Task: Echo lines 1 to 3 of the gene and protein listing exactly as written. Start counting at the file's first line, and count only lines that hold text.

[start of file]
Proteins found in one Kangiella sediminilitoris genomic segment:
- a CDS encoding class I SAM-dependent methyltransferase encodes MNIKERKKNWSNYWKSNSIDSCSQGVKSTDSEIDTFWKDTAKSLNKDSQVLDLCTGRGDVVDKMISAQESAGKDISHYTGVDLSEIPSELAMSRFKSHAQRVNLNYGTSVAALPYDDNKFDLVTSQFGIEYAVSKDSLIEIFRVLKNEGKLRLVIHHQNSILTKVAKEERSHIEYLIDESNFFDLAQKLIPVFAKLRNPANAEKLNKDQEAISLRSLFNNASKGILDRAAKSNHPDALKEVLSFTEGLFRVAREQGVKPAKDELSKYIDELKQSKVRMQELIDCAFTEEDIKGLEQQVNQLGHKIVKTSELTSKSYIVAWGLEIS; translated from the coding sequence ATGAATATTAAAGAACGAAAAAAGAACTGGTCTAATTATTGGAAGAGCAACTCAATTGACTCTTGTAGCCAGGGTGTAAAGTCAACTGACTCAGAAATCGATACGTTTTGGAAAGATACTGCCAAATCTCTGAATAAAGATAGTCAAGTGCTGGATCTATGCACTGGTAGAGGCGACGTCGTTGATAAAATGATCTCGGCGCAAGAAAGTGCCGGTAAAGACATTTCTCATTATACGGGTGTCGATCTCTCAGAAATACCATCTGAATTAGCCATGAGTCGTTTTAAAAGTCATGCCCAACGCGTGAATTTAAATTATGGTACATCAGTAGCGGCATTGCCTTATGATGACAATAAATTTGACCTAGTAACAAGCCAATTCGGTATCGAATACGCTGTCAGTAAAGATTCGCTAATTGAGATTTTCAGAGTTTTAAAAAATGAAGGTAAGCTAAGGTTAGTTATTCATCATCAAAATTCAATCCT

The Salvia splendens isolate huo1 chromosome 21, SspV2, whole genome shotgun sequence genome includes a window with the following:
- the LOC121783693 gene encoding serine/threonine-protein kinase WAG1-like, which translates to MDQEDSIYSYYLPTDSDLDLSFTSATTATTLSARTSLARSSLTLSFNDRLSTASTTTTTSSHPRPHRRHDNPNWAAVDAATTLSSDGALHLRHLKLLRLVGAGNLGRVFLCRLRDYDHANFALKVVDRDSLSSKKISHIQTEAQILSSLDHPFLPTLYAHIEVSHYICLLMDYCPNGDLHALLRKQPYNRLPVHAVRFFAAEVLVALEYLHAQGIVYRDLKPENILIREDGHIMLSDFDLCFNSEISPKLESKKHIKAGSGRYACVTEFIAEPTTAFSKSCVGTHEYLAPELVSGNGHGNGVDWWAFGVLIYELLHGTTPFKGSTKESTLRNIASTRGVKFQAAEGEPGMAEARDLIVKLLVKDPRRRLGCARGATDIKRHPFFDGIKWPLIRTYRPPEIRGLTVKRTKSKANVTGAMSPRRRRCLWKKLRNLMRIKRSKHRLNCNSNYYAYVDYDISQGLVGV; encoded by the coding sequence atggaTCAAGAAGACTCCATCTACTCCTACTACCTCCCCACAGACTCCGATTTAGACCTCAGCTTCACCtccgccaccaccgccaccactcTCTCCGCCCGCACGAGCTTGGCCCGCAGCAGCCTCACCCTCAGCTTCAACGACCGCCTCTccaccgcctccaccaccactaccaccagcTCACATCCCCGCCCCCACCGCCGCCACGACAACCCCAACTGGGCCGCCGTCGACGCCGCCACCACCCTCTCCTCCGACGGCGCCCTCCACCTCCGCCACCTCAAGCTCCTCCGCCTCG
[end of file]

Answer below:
Proteins found in one Kangiella sediminilitoris genomic segment:
- a CDS encoding class I SAM-dependent methyltransferase encodes MNIKERKKNWSNYWKSNSIDSCSQGVKSTDSEIDTFWKDTAKSLNKDSQVLDLCTGRGDVVDKMISAQESAGKDISHYTGVDLSEIPSELAMSRFKSHAQRVNLNYGTSVAALPYDDNKFDLVTSQFGIEYAVSKDSLIEIFRVLKNEGKLRLVIHHQNSILTKVAKEERSHIEYLIDESNFFDLAQKLIPVFAKLRNPANAEKLNKDQEAISLRSLFNNASKGILDRAAKSNHPDALKEVLSFTEGLFRVAREQGVKPAKDELSKYIDELKQSKVRMQELIDCAFTEEDIKGLEQQVNQLGHKIVKTSELTSKSYIVAWGLEIS; translated from the coding sequence ATGAATATTAAAGAACGAAAAAAGAACTGGTCTAATTATTGGAAGAGCAACTCAATTGACTCTTGTAGCCAGGGTGTAAAGTCAACTGACTCAGAAATCGATACGTTTTGGAAAGATACTGCCAAATCTCTGAATAAAGATAGTCAAGTGCTGGATCTATGCACTGGTAGAGGCGACGTCGTTGATAAAATGATCTCGGCGCAAGAAAGTGCCGGTAAAGACATTTCTCATTATACGGGTGTCGATCTCTCAGAAATACCATCTGAATTAGCCATGAGTCGTTTTAAAAGTCATGCCCAACGCGTGAATTTAAATTATGGTACATCAGTAGCGGCATTGCCTTATGATGACAATAAATTTGACCTAGTAACAAGCCAATTCGGTATCGAATACGCTGTCAGTAAAGATTCGCTAATTGAGATTTTCAGAGTTTTAAAAAATGAAGGTAAGCTAAGGTTAGTTATTCATCATCAAAATTCAATCCT

The Salvia splendens isolate huo1 chromosome 21, SspV2, whole genome shotgun sequence genome includes a window with the following: